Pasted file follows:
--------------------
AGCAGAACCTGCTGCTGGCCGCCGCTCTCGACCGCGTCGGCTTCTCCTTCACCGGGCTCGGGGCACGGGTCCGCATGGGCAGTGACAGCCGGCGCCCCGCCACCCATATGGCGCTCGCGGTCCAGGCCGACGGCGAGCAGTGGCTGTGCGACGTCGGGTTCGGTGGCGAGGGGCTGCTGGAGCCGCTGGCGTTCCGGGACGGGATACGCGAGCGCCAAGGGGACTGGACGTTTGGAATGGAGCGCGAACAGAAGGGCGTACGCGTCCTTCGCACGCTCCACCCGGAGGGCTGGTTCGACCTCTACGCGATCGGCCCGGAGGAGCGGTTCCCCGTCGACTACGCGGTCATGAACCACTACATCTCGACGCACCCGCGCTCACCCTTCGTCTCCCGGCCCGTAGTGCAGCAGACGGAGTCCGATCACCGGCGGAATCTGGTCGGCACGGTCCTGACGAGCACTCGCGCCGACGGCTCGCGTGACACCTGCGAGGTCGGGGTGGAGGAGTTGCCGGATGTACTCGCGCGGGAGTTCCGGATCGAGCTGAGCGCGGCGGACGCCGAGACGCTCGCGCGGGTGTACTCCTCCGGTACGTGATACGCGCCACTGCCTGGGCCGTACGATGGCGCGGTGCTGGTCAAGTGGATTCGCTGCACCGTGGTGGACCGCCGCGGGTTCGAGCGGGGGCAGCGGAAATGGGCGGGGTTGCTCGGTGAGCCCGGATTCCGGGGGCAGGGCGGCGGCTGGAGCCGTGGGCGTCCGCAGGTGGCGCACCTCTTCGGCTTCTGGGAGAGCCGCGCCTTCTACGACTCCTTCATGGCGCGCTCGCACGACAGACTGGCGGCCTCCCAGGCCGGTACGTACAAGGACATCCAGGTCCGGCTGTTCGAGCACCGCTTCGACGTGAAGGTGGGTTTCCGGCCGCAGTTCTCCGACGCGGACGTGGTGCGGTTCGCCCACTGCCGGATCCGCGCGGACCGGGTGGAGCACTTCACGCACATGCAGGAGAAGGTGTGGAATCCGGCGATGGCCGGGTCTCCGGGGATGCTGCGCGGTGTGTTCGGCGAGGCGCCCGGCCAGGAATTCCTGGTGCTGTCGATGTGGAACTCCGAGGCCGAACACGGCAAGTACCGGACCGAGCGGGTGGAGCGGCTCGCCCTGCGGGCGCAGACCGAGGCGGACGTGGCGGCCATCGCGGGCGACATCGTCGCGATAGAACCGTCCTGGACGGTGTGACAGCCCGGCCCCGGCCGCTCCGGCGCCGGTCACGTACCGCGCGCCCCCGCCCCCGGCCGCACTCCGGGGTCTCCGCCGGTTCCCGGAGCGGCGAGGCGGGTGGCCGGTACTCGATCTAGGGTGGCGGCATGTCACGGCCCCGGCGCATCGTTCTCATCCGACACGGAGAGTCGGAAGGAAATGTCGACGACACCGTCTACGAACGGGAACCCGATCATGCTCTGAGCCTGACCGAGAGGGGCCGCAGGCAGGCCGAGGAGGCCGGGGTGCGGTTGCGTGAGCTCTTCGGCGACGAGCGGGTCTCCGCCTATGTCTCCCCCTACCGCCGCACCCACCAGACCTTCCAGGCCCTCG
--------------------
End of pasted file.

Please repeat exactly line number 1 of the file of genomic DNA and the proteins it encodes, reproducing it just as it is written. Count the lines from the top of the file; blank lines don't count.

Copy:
AGCAGAACCTGCTGCTGGCCGCCGCTCTCGACCGCGTCGGCTTCTCCTTCACCGGGCTCGGGGCACGGGTCCGCATGGGCAGTGACAGCCGGCGCCCCGCCACCCATATGGCGCTCGCGGTCCAGGCCGACGGCGAGCAGTGGCTGTGCGACGTCGGGTTCGGTGGCGAGGGGCTGCTGGAGCCGCTGGCGTTCCGGGACGGGATACGCGAGCGCCAAGGGGACTGGACGTTTGGAATGGAGCGCGAACAGAAGGGCGTACGCGTCCTTCGCACGCTCCACCCGGAGGGCTGGTTCGACCTCTACGCGATCGGCCCGGAGGAGCGGTTCCCCGTCGACTACGCGGTCATGAACCACTACATCTCGACGCACCCGCGCTCACCCTTCGTCTCCCGGCCCGTAGTGCAGCAGACGGAGTCCGATCACCGGCGGAATCTGGTCGGCACGGTCCTGACGAGCACTCGCGCCGACGGCTCGCGTGACACCTGCGAGGTCGGGGTGGAGGAGTTGCCGGATGTACTCGCGCGGGAGTTCCGGATCGAGCTGAGCGCGGCGGACGCCGAGACGCTCGCGCGGGTGTACTCCTCCGGTACGTGATACGCGCCACTGCCTGGGCCGTACGATGGCGCGGTGCTGGTCAAGTGGATTCGCTGCACCGTGGTGGACCGCCGCGGGTTCGAGCGGGGGCAGCGGAAATGGGCGGGGTTGCTCGGTGAGCCCGGATTCCGGGGGCAGGGCGGCGGCTGGAGCCGTGGGCGTCCGCAGGTGGCGCACCTCTTCGGCTTCTGGGAGAGCCGCGCCTTCTACGACTCCTTCATGGCGCGCTCGCACGACAGACTGGCGGCCTCCCAGGCCGGTACGTACAAGGACATCCAGGTCCGGCTGTTCGAGCACCGCTTCGACGTGAAGGTGGGTTTCCGGCCGCAGTTCTCCGACGCGGACGTGGTGCGGTTCGCCCACTGCCGGATCCGCGCGGACCGGGTGGAGCACTTCACGCACATGCAGGAGAAGGTGTGGAATCCGGCGATGGCCGGGTCTCCGGGGATGCTGCGCGGTGTGTTCGGCGAGGCGCCCGGCCAGGAATTCCTGGTGCTGTCGATGTGGAACTCCGAGGCCGAACACGGCAAGTACCGGACCGAGCGGGTGGAGCGGCTCGCCCTGCGGGCGCAGACCGAGGCGGACGTGGCGGCCATCGCGGGCGACATCGTCGCGATAGAACCGTCCTGGACGGTGTGACAGCCCGGCCCCGGCCGCTCCGGCGCCGGTCACGTACCGCGCGCCCCCGCCCCCGGCCGCACTCCGGGGTCTCCGCCGGTTCCCGGAGCGGCGAGGCGGGTGGCCGGTACTCGATCTAGGGTGGCGGCATGTCACGGCCCCGGCGCATCGTTCTCATCCGACACGGAGAGTCGGAAGGAAATGTCGACGACACCGTCTACGAACGGGAACCCGATCATGCTCTGAGCCTGACCGAGAGGGGCCGCAGGCAGGCCGAGGAGGCCGGGGTGCGGTTGCGTGAGCTCTTCGGCGACGAGCGGGTCTCCGCCTATGTCTCCCCCTACCGCCGCACCCACCAGACCTTCCAGGCCCTCG